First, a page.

It’s pretty impossible to turn a blind eye to the growing Asian American presence in the Hip Hop dance community. From choreographed Youtube dance routines to NBC’s World of Dance competition, it seems one ethnic minority is taking the art form to a new place. It’s certainly not a new social phenomenon, but it’s getting harder and harder to deny.
Hip Hop dance came out of oppressed minority backgrounds and continues to be a beacon for those who are commonly discriminated against. Asian Americans have a long and tiresome history with racial prejudice in the states, so the attachment runs deep when confronting a united form of expression.
“Sort of Like a Religion”
Professor of dance at the University of California San Diego, Dr. Grace Jun, elaborates on this connection: “Hip-hop as a form was this space in-between that almost mirrored the hyphenated experience of being Asian American: being Asian or American – but not really being one or the other, and trying to find identity.” Photographer An Roug Xu agrees with Dr. Grace’s sentiment, explaining that “any country that’s been colonized can relate to the ideas of hip-hop.”
The concept of Hip Hop being a refuge for people in the margins of society is not something unheard of. It’s been known to give people both a personal sense of identity, as well as connect people to something bigger than themselves. “Hip-hop was created so you could feel like you belonged,” An asserts. “It’s sort of like a religion for them.”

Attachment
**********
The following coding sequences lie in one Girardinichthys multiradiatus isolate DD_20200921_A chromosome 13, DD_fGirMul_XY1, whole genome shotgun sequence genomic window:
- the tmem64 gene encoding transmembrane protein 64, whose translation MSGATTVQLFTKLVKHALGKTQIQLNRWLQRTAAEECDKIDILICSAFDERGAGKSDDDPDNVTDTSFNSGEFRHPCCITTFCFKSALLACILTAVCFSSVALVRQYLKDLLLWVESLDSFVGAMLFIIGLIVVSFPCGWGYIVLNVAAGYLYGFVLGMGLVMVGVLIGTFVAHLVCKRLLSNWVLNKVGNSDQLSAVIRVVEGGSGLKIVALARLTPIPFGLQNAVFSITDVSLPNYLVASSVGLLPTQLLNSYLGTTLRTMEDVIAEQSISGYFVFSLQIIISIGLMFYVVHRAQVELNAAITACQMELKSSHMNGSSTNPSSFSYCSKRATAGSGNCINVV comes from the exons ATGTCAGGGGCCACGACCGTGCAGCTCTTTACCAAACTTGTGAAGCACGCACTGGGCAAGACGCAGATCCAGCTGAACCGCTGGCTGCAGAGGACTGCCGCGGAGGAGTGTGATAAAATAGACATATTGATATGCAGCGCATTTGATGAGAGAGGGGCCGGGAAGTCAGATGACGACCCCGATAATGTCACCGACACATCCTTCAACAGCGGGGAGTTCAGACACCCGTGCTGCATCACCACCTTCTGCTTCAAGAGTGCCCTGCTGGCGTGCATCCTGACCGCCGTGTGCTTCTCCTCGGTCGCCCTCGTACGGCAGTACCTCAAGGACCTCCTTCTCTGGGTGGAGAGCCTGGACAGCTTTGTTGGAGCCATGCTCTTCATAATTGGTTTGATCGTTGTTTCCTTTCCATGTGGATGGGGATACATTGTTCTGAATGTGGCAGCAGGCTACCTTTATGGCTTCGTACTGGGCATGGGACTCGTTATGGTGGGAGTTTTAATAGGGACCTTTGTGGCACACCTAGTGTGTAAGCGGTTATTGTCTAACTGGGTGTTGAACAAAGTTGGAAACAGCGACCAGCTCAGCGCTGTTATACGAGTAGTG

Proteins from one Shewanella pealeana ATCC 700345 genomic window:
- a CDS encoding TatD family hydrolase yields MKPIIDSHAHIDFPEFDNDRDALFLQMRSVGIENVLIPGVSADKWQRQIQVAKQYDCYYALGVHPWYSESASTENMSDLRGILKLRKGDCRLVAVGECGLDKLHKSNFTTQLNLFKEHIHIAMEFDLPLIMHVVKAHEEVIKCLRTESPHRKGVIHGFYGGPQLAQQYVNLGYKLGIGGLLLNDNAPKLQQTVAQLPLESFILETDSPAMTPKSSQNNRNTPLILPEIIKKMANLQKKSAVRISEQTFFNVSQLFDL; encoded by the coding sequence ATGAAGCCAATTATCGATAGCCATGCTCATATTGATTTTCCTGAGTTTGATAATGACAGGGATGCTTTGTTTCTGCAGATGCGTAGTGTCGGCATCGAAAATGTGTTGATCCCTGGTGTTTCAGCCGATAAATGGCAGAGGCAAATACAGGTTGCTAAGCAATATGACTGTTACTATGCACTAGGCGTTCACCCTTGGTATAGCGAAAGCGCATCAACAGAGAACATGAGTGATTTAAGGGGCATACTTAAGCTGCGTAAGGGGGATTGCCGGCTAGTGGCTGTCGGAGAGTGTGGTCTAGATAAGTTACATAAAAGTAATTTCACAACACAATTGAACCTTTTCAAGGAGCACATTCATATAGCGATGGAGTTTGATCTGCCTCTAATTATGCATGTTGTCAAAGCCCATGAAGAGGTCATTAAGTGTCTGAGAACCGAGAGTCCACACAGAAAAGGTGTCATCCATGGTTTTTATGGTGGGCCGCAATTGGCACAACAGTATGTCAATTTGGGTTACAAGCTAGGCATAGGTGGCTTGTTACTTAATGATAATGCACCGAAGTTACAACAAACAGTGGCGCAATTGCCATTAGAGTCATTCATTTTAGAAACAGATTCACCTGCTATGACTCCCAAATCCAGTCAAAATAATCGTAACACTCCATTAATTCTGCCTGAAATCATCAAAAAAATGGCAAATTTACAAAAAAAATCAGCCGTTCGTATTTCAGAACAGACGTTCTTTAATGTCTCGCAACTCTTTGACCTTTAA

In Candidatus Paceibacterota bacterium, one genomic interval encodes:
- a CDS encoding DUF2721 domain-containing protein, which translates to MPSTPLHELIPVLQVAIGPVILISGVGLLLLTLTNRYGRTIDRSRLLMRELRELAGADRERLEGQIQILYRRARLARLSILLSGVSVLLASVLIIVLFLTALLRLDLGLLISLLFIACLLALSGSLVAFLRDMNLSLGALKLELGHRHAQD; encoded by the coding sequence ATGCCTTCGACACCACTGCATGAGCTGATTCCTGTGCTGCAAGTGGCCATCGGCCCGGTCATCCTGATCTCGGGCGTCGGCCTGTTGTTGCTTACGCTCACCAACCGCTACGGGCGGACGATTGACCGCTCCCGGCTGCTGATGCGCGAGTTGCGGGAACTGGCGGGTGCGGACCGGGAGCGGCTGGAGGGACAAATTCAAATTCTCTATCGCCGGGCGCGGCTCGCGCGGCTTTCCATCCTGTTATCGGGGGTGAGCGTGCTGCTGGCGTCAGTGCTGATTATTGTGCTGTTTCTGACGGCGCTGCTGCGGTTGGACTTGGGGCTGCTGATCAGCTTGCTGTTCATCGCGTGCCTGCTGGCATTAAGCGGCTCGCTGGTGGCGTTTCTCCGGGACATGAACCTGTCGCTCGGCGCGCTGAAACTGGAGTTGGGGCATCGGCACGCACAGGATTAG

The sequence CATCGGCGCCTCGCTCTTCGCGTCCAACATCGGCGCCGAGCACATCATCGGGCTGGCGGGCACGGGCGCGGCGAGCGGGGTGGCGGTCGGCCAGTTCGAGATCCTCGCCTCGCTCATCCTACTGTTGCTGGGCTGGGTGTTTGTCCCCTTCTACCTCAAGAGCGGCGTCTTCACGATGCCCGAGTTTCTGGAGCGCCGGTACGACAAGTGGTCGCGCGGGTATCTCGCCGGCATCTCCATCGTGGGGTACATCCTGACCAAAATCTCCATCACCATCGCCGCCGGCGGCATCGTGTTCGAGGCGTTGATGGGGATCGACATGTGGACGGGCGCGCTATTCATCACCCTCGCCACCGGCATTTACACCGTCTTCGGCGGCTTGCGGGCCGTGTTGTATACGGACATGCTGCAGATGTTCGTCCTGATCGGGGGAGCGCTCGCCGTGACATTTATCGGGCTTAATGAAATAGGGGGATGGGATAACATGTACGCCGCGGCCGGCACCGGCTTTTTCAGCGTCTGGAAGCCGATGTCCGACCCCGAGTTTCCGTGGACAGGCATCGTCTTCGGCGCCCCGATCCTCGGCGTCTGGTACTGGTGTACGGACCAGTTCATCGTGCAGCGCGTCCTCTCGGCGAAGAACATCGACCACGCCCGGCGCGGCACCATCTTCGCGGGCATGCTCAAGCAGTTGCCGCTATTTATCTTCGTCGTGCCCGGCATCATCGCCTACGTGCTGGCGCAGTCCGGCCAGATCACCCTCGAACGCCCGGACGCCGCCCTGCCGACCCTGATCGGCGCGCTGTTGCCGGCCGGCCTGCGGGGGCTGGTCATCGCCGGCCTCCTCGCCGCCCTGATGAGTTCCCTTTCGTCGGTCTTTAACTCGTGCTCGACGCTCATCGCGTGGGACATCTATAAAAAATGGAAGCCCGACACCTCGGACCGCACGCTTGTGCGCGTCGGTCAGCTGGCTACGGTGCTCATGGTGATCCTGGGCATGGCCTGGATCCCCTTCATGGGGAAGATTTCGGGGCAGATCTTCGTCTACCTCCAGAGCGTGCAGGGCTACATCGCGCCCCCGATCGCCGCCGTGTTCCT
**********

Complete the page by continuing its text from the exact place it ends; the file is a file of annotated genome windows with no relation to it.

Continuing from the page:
Hip Hop’s History in East Asia
In East Asia at least, it’s not a new phenomenon. Hip Hop dance has been prevalent since the 80s, entering Korean culture through American television (as music from the U.S. was banned.) In 1992 it entered the mainstream when a Korean American promoter brought a recording of a breakdance competition to Seoul, igniting many young people’s imaginations.
Likewise in Japan, 1984 saw the start of what would become the breakdancing phenomenon in Tokyo’s Yoyogi Park, which continues to this day. Since the late 90s, Japan is now home to numerous hip hop festivals. Expect different forms of self-expression alongside a general resistance to oppressive institutions.
In the U.S., it’s since spread to other east Asian communities be it Chinese, Vietnamese or Filipino. And you won’t only find this burgeoning community on the internet. They’re in college groups, televised dance competitions, or local dance studios, and who knows where we’ll see it next. Basically, there’s no use in denying its presence anymore.